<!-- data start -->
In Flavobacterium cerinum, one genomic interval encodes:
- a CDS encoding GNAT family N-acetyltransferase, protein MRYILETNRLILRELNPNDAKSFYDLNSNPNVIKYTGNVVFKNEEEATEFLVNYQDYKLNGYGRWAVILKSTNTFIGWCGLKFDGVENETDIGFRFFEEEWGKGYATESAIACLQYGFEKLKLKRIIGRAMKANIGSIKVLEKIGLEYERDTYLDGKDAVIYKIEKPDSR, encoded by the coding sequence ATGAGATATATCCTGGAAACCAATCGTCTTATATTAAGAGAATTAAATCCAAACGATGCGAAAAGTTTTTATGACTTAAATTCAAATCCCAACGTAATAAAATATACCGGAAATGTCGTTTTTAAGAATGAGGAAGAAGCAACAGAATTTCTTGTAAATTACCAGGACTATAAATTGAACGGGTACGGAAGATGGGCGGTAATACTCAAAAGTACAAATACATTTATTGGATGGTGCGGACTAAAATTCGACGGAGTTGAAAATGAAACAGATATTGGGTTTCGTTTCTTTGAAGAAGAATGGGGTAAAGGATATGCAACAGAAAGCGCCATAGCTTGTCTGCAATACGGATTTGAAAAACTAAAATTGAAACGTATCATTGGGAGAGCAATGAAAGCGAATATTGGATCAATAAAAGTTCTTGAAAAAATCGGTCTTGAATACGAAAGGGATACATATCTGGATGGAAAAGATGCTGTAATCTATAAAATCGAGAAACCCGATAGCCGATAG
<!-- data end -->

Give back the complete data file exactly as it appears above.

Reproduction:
In Flavobacterium cerinum, one genomic interval encodes:
- a CDS encoding GNAT family N-acetyltransferase, protein MRYILETNRLILRELNPNDAKSFYDLNSNPNVIKYTGNVVFKNEEEATEFLVNYQDYKLNGYGRWAVILKSTNTFIGWCGLKFDGVENETDIGFRFFEEEWGKGYATESAIACLQYGFEKLKLKRIIGRAMKANIGSIKVLEKIGLEYERDTYLDGKDAVIYKIEKPDSR, encoded by the coding sequence ATGAGATATATCCTGGAAACCAATCGTCTTATATTAAGAGAATTAAATCCAAACGATGCGAAAAGTTTTTATGACTTAAATTCAAATCCCAACGTAATAAAATATACCGGAAATGTCGTTTTTAAGAATGAGGAAGAAGCAACAGAATTTCTTGTAAATTACCAGGACTATAAATTGAACGGGTACGGAAGATGGGCGGTAATACTCAAAAGTACAAATACATTTATTGGATGGTGCGGACTAAAATTCGACGGAGTTGAAAATGAAACAGATATTGGGTTTCGTTTCTTTGAAGAAGAATGGGGTAAAGGATATGCAACAGAAAGCGCCATAGCTTGTCTGCAATACGGATTTGAAAAACTAAAATTGAAACGTATCATTGGGAGAGCAATGAAAGCGAATATTGGATCAATAAAAGTTCTTGAAAAAATCGGTCTTGAATACGAAAGGGATACATATCTGGATGGAAAAGATGCTGTAATCTATAAAATCGAGAAACCCGATAGCCGATAG